Back at it, Baron enjoys windfall

Isaac Baron needed a break.

After five years of traveling around the world playing the live-tournament circuit, the poker prodigy finally slowed down. He enrolled at College of San Mateo and played only a few select tournaments in 2013.

“I just kind of had gotten burned out, and I wanted to do some other stuff,” Baron said. “I went to school and just started to play more live cash games.”

But early this year, Baron signaled his return with a seven-figure score at the European Poker Tour’s PokerStars Caribbean Adventure Main Event in the Bahamas, and he is positioning himself for a deep run in the World Series of Poker Main Event.

Baron entered Day 4 of the $10,000 buy-in No-limit Texas Hold ’em World Championship on Friday at the Rio Convention Center in 57th place and went to the 7 p.m. dinner break with more than 1 million chips to firmly entrench himself in the top 25.

Phil Ivey, the chip leader after Day 2C, was eliminated Friday in 430th place. The top 693 players out of the field of 6,683 made the money.

The Main Event resumes at noon today at the Rio with Day 5. The tournament continues through Monday, and the final nine players return Nov. 10 at the Rio’s Penn &Teller Theater to compete for the $10 million first prize.

Baron, who grew up in Menlo Park, Calif., started playing online when he was 17 after, like so many others, watching Chris Moneymaker win the 2003 Main Event. In 2007, Baron won the Card Player Online Player of the Year award at 20, and he transferred that success into live tournaments in Europe, including a fourth-place finish for $931,268 in the 2008 EPT Grand Final Main Event in Monte Carlo.

“It didn’t seem crazy at the time. It just seemed normal,” Baron said. “But looking back at it now, I kind of realize it was crazy. I bought a house when I was 19. I bought a really expensive car.

“I went from being an 18-year-old who didn’t have $100 to a lot of money really fast.”

Baron’s success came before he could legally enter the card rooms in Northern California or a casino in Las Vegas, making his arrival on the tournament scene in this country highly anticipated.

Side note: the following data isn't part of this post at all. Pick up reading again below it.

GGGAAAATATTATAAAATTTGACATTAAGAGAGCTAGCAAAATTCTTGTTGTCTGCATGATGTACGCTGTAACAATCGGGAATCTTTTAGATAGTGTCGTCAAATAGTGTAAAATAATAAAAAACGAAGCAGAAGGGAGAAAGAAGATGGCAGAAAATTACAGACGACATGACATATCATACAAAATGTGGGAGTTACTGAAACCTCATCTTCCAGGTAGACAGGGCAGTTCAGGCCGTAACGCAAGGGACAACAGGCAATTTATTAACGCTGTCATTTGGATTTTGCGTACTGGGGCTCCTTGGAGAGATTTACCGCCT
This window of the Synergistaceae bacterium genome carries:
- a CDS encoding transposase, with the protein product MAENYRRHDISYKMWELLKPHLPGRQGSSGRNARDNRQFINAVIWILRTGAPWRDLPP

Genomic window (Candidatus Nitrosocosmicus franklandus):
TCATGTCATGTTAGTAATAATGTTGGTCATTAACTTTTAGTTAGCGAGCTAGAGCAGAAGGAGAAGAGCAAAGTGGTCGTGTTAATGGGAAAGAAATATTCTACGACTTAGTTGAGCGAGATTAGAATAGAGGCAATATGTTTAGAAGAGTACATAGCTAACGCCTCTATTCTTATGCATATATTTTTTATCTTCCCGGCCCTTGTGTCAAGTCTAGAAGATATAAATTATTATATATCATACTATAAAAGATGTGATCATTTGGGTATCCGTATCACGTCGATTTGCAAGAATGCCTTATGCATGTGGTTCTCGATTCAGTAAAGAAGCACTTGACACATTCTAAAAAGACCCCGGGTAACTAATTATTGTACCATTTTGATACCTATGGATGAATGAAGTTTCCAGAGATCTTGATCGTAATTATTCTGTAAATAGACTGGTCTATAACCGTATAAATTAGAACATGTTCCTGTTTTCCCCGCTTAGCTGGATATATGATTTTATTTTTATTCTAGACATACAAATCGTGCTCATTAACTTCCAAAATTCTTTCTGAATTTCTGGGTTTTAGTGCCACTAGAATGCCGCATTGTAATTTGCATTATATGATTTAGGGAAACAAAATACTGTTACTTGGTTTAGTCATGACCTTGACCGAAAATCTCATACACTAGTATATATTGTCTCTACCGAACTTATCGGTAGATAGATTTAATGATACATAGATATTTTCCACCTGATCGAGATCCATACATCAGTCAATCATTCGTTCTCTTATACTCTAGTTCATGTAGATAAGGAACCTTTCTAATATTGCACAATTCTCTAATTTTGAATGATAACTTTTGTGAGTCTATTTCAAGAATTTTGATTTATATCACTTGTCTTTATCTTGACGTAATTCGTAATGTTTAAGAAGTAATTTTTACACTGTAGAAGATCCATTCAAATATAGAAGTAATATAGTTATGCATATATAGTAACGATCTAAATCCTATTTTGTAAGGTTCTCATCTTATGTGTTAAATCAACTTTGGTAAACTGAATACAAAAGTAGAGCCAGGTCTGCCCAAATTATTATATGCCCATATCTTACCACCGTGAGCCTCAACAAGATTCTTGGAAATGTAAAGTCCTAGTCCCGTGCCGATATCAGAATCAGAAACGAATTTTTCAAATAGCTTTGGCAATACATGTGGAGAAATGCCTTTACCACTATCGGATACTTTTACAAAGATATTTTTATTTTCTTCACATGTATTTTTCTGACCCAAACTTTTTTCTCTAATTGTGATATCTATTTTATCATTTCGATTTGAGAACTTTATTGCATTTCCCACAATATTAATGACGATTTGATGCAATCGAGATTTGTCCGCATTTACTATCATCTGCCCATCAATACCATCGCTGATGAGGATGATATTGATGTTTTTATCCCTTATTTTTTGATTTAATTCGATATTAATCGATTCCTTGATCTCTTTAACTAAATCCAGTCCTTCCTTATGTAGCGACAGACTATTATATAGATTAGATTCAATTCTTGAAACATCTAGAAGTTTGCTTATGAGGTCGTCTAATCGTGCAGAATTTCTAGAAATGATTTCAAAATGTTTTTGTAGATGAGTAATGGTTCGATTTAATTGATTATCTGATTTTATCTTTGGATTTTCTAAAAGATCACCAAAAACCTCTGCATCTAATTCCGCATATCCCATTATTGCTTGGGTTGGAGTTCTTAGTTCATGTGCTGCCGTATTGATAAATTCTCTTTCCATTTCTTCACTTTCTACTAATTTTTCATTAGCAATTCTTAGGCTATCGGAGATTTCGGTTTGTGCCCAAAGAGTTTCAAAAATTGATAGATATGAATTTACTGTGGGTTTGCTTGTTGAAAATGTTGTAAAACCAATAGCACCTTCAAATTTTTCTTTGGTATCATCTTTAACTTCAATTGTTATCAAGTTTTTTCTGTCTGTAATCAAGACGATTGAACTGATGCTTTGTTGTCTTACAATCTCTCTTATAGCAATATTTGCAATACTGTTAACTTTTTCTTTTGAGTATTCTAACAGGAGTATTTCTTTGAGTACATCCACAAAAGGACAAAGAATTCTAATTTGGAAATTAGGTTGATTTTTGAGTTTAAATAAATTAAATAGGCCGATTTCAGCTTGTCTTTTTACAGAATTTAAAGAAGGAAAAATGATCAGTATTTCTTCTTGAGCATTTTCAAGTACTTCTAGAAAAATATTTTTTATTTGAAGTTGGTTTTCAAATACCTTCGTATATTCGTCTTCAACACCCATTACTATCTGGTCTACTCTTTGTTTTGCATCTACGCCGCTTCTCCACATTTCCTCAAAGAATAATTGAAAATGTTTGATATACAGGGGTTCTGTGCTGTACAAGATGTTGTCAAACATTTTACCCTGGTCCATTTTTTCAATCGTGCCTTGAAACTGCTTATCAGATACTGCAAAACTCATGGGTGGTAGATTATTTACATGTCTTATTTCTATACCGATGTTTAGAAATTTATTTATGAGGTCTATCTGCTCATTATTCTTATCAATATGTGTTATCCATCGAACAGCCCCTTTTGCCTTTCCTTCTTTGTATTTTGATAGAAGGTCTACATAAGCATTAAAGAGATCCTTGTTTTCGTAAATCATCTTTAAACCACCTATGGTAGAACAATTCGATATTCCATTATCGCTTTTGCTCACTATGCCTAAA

In 2009, his first year at the WSOP, Baron finished seventh in the $5,000 buy-in No-Limit Hold ’em event. He has cashed in 18 WSOP events for more than $700,000, including a fourth-place finish in the $10,000 buy-in Pot-Limit Omaha event that ended July 5.

Baron, who was planning to transfer from College of San Mateo to Cal, entered the PCA Main Event in the Bahamas “on a whim” and went on to finish third. He walked away with $1,207,599, his largest career payday, after chopping the prize money with the two remaining players.

“After that, I just kind of got back into it,” Baron said.

Baron, who turned 27 on Thursday, celebrated by getting off to a fast start on Day 3 of the Main Event. He was the chip leader with nearly 900,000 during the afternoon before slowing down later in the day.

On Friday, he slowly rebuilt his stack during the first three levels of play and was confident heading into the final two levels after the dinner break.

“(Thursday), basically I just started off running really hot. I won two huge pots … and from there I actually downslid,” Baron said. “Today has been good. I have a good table. I just got to keep playing good and hopefully keep getting lucky and keep running good.”

Ivey, who was at the ESPN featured table all day, saw his run halted by John Kabbaj. The 10-time bracelet winner was never able to recapture his Day 2C momentum and was quick to exit the Amazon Room after being eliminated.

Contact reporter David Schoen at dschoen@reviewjournal.com or 702-387-5203. Follow him on Twitter: @DavidSchoenLVRJ.

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